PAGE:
Now's the Time to Start Worrying About Mortgage Rates

The Federal Reserve didn't tip its cards on raising interest rates. At least, not in its prepared post-meeting statement. The message continues to be that a "highly accommodative stance of monetary policy" will remain in place until unemployment dips below 6.5% or inflation expectations start tipping above 2.5%. It's the same heavy dose of non-clear clarity that's been driving markets crazy for some time now.

But if you're a potential home buyer who's had a close eye on mortgage rates, or an investor in mortgage- and interest-rate sensitive businesses like banks and mortgage REITs, there's plenty that the Fed has offered that hints at timing.

If we look to the supplemental release of the Fed's economic projections, we can see the "central tendency" projection for unemployment has come down for both 2013 and 2014. 

Source: The Federal Reserve.

The low end of the range suggests we could be looking at unemployment hitting the magic 6.5% level in 2014. Based on the "range" projections -- which include the high and low outliers -- unemployment could go even lower. Meanwhile, neither total nor core PCE inflation is seen getting anywhere near 2.5%.

In other words, if the optimistic end of those estimates are on point, we could be hearing the Fed talking about adjusting its Fed Funds target rate some time next year. Based on the chart below, most Open Market Committee participants don't think the change will occur next year, but it's clear the key rate is expected to start moving in the 2014-2015 range.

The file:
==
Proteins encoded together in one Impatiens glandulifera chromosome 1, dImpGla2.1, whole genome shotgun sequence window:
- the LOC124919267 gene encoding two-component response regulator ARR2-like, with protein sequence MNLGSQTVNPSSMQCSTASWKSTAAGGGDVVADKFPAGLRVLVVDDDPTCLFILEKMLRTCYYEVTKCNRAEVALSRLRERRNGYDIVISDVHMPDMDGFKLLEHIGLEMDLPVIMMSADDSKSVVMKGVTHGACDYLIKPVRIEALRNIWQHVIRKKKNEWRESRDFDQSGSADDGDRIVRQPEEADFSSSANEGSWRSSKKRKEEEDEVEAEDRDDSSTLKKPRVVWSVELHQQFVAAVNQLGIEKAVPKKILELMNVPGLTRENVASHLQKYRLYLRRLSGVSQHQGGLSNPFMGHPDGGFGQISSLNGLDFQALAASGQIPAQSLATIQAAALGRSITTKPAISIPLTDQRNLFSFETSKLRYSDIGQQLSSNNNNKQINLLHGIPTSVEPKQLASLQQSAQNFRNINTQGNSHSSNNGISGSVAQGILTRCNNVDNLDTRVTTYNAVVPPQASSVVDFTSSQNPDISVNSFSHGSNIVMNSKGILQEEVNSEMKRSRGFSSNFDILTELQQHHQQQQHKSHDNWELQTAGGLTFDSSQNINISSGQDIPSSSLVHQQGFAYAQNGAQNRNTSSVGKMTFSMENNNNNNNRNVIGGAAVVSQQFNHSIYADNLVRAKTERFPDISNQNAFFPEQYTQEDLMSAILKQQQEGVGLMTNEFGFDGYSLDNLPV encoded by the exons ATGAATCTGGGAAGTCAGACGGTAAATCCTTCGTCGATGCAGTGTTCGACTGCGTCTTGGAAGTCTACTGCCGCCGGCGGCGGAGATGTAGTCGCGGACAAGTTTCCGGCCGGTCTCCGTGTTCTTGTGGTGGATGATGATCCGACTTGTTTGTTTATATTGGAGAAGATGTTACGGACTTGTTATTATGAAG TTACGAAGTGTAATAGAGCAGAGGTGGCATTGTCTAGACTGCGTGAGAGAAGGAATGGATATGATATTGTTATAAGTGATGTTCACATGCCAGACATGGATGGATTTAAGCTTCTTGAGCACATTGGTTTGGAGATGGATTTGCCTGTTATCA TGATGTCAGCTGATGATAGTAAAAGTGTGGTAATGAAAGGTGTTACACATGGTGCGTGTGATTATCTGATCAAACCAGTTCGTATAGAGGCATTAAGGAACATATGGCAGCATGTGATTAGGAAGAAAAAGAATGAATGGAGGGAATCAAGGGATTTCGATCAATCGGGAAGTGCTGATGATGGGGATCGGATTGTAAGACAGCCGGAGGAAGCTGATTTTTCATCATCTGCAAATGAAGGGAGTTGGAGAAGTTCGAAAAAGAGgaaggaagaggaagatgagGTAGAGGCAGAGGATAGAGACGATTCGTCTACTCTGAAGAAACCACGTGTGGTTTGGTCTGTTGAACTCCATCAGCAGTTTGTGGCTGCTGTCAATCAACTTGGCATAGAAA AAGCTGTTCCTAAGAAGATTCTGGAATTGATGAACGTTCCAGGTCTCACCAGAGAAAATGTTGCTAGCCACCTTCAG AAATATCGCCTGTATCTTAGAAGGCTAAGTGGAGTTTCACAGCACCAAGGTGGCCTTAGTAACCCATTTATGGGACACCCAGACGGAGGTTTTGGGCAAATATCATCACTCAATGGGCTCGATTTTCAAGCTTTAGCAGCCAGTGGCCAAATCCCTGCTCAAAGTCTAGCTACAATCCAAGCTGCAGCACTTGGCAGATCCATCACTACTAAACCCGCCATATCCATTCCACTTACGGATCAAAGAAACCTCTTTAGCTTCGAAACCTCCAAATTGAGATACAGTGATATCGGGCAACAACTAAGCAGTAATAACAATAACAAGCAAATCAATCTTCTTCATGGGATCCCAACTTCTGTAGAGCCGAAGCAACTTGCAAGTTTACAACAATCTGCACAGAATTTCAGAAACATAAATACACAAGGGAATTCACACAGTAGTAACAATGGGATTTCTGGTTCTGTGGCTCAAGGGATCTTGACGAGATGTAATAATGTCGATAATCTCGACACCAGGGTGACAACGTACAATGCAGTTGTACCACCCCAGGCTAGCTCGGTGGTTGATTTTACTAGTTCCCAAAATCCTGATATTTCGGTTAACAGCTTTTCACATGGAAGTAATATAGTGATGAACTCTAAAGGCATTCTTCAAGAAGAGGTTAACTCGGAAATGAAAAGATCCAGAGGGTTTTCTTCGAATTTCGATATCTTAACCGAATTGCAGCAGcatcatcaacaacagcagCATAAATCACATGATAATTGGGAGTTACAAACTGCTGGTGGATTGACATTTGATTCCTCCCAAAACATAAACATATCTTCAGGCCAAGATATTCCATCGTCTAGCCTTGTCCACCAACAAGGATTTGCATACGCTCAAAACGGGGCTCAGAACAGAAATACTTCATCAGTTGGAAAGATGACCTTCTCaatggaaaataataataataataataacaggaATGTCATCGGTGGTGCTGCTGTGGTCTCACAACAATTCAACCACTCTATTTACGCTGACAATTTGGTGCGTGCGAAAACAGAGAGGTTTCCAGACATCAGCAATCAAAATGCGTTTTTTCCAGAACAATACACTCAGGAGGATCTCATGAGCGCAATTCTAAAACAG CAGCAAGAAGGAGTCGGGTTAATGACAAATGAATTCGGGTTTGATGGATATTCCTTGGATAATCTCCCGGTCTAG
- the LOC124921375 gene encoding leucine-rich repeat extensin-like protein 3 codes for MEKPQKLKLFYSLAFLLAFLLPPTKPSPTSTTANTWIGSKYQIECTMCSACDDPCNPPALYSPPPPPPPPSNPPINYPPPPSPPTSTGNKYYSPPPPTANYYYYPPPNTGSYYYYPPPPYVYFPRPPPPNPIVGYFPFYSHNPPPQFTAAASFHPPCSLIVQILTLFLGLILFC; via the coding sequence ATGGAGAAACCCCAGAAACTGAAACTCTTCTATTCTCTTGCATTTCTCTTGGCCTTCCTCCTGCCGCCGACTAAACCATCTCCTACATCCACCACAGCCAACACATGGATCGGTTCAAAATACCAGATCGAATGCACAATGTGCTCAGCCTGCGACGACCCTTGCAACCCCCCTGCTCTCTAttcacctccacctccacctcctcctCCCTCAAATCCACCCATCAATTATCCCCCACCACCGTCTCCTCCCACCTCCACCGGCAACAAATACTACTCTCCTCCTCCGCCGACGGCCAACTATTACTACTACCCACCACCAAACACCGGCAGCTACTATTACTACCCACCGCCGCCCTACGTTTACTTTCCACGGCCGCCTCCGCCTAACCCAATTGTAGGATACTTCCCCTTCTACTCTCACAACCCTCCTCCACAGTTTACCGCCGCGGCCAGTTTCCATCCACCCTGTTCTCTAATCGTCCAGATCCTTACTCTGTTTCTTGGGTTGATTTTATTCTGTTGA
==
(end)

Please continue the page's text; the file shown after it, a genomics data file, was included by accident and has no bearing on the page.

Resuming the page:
Source: The Federal Reserve.

But it's not just the Fed Funds rate we need to focus on. The Fed also has a significant asset purchase program going on -- to the tune of $40 billion in the agency mortgage-backed security market, and $45 billion in the Treasury market. As the Fed contemplates unraveling accommodation in light of stronger economic performance, those programs will almost certainly be shut down before the Fed Funds rate is touched. 

As noted above, this is well worth paying attention to if you're in the market for a mortgage. It's also notable if you're a major mortgage originator like Wells Fargo  (NYSE: WFC  ) and JPMorgan  (NYSE: JPM  ) -- the two U.S. origination leaders. And it's notable as well if -- like mortgage REIT giants Annaly Capital  (NYSE: NLY  ) and American Capital Agency  (NASDAQ: AGNC  ) -- your primary business is investing in agency mortgage-backed securities.

Higher rates are a mixed blessing for the likes of Wells and JPMorgan. Rising rates blunt the refinance activity that's provided a nice dose of fee income in recent quarters. But higher rates could also lead to larger spreads between what the banks lend money for and what they pay to borrow it. Over the longer term, higher rates could also benefit the mREITs, but the short-term hit to portfolio values -- higher rates reduce the value of currently held securities -- could be painful.

Luckily, the message here is a simple one: Rates are on their way up. For the Wallstreetiest of the Wall Streeters, 12 to 24 months is mind-numbingly long term. For the rest of us, it's really not that long at all. And it's over that time frame we're going to see a continuation of the recent higher-rate trend. It won't be short-term (days, weeks, or months) predicable, and it won't be smooth and steady. But it sure looks like -- after years of bold calls that higher rates were just around the corner -- it is indeed happening.